Saturday, November 21, 2009
She is starting to feel nauseous a lot of the time, and says that her "guts feel squished"... especially on her right side where her liver is. When she coughs or sneezes or laughs or yawns, it hurts. It's like her diaphragm and lungs don't have quite enough room to expand.
She's still trying to figure out how to refill her digestive enzyme prescriptions without going to the poorhouse. At one point her insurance told her that she could get a generic prescription for $10...but when she went to the pharmacy, they told her that her prescription IS the generic brand. It costs $160. The name brand costs $240. To some people that might be pocket change, but not MaeLynn (or lots of other people, for that matter:)).
MaeLynn, of course, remains positive and fairly upbeat. She was able to go to an elementary school friends retreat a couple of weekends ago, a girl's night out to see the "New Moon" movie...and liked it! (Although she still refuses to read the books)
Her funny news for this week is that for Thanksgiving, she and her in-laws (none of whom want to be cooking and cleaning all day) are going to dinner at Angie's Restaurant in Logan. It's a fund raiser for the Child and Family Support Center at USU...so it's for a good cause. And she doesn't have to sweat all week thinking about all that WORK called "Thanksgiving". Hope you all have a good week. MaeLynn is thankful for all of you and your support. Until next time...
Wednesday, November 4, 2009
MaeLynn had a doctor's appointment last week and had some bloodwork done to see how her liver is functioning and to check the chromagranin A levels. She still doesn't have the results...but the appointment went well.
She discovered that she CAN drive! Apparently when she got her Fentanyl patch, the pharmacist told her that since it is an extreme narcotic, she would not be able to drive while on it. Or...she could drive, but if she ever got pulled over, she could get a DUI. BUT when she was talking to her doctor this last week, he said that she is perfectly fine driving while using the patch. YAY!!!
They also discovered something kind of strange. MaeLynn apparently had forgotten to put a new patch on one morning after she took off the old patch and had crazy symptoms of withdrawals all day...no surprise there. She didn't realize until that evening that she had forgotten to put the patch back on...so then she put the patch back on,remedied the problem, and has been fine ever since. What the doctor wanted to know was, "Didn't you have extreme gut pain to let you know that the patch wasn't on?" "Well, no," was MaeLynn's reply. Sooooo...what is going on with her insides if they didn't hurt that much without the pain killers?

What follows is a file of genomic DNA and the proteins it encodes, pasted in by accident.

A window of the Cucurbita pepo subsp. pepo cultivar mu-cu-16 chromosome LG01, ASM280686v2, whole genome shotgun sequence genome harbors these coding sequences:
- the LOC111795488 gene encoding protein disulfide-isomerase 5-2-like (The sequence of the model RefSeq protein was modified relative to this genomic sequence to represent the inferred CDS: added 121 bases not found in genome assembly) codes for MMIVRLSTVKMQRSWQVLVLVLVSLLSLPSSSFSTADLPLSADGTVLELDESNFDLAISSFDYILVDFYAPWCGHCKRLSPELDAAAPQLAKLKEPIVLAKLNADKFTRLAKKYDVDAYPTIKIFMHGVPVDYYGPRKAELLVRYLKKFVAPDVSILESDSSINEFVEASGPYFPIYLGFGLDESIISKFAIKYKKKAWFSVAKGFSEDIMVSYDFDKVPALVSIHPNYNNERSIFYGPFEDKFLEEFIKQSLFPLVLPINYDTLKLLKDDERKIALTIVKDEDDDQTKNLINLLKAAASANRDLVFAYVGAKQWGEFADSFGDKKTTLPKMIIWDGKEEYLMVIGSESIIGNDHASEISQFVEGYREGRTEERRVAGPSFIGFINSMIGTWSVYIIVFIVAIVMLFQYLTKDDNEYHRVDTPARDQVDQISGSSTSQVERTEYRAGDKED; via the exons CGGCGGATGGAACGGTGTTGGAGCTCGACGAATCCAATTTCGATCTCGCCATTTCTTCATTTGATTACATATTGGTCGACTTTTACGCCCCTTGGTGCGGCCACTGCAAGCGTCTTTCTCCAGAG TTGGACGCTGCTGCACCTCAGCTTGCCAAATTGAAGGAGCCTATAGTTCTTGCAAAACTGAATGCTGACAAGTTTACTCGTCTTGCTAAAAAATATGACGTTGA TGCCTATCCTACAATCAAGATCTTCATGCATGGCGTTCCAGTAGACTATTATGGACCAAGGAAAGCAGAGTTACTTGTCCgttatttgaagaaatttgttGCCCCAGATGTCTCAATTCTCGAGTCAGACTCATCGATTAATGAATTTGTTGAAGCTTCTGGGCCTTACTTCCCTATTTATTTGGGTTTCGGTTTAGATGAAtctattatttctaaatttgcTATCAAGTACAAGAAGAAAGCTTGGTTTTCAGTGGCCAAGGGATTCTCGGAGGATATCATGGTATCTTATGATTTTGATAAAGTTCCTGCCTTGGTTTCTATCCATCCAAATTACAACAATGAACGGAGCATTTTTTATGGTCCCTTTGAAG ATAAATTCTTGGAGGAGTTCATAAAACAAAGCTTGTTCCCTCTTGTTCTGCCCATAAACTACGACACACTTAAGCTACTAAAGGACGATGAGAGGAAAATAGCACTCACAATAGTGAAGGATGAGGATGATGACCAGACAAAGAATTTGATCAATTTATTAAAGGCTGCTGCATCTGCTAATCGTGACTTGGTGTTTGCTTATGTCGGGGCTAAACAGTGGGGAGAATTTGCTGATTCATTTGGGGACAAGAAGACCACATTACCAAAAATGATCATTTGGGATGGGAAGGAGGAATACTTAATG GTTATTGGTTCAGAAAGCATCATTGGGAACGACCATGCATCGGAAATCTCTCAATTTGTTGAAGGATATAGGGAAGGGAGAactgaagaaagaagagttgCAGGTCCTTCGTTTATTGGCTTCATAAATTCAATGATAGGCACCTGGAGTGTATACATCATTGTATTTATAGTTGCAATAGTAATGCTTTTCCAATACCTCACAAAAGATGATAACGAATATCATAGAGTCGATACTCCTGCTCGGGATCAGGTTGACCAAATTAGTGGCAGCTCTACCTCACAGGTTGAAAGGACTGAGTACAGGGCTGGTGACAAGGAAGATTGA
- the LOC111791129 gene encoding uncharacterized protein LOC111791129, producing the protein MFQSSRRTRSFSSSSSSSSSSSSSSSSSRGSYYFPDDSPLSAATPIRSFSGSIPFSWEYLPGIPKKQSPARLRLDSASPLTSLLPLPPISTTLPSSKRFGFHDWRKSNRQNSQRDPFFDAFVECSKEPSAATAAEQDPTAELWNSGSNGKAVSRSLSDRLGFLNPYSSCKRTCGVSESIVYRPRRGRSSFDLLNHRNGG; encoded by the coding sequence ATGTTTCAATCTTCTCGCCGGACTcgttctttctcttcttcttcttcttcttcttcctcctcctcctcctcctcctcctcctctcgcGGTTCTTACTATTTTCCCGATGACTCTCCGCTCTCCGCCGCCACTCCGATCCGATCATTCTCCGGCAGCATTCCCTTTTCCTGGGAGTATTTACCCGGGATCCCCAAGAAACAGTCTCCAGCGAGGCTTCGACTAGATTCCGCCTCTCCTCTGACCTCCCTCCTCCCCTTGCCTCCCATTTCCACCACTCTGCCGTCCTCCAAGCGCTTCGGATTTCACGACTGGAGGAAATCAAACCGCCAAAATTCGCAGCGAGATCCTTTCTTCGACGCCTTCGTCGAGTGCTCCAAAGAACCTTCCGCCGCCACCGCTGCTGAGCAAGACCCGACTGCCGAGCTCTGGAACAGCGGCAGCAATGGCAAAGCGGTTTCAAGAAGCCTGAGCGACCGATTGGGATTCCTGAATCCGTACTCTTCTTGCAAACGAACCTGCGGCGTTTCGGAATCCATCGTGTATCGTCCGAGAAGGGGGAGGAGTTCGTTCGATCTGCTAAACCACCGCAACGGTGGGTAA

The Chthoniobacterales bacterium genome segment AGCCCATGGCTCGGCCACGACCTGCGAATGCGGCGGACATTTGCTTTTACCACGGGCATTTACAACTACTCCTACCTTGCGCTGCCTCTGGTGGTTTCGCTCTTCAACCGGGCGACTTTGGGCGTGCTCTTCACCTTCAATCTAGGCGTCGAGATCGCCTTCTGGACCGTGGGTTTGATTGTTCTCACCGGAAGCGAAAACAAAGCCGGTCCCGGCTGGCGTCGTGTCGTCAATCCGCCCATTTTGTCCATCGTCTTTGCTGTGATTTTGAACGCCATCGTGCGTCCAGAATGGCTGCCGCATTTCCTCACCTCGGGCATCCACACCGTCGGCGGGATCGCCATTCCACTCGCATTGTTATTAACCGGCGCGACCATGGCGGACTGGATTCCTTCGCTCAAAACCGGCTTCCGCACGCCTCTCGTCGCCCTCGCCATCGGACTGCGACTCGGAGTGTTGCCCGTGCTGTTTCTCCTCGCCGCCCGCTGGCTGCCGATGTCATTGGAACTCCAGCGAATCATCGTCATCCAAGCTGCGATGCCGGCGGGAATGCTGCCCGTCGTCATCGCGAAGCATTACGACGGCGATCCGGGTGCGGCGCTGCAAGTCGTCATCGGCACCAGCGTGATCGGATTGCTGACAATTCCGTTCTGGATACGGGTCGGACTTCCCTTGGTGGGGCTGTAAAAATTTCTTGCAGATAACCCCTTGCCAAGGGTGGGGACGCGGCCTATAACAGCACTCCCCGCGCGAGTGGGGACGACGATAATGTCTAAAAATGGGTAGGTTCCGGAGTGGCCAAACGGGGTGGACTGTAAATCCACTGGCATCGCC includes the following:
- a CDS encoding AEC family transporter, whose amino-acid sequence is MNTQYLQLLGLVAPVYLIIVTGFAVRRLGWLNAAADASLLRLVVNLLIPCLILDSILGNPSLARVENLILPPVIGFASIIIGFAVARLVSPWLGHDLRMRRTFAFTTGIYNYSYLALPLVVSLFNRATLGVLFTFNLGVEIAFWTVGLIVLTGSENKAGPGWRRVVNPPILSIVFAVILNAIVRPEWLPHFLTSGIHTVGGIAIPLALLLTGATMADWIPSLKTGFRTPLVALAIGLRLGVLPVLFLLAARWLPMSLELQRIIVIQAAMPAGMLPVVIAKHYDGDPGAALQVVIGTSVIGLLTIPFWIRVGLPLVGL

Along with the blood work, they did a CAT scan....so we'll have to let you know the results of that when we find out.
Another YAY hooray item on the schedule is that some people in MaeLynn's ward have coordinated with friends to have Kendall and Ellie take dance lessons every Thursday night. It will kind of give MaeLynn a break, and get the girls out and about. They also worked out a day of preschool for the boys and Abby! So every Tuesday for a few hours in the morning, MaeLynn will be almost child-free! (Ellie doesn't leave for school until after the little ones get home....but still! One kid is so much simpler than four!!)
I don't know if I mentioned this before, but she also has a woman in her ward helping her with laundry, and another woman helping her clean once a week. People are so wonderful to help whenever and however they can. And of course, her wonderful parents and in-laws are a HUGE blessing. Last week Andrew was gone hunting for a few days and all kinds of family were there to help her out. And they survived Halloween! With the boys as policemen, Kendall as an Indian princess, Ellie as a fairy, and Abby as something-cute-I-can't-remember-what. (What kind of horse's mouth am I anyway??)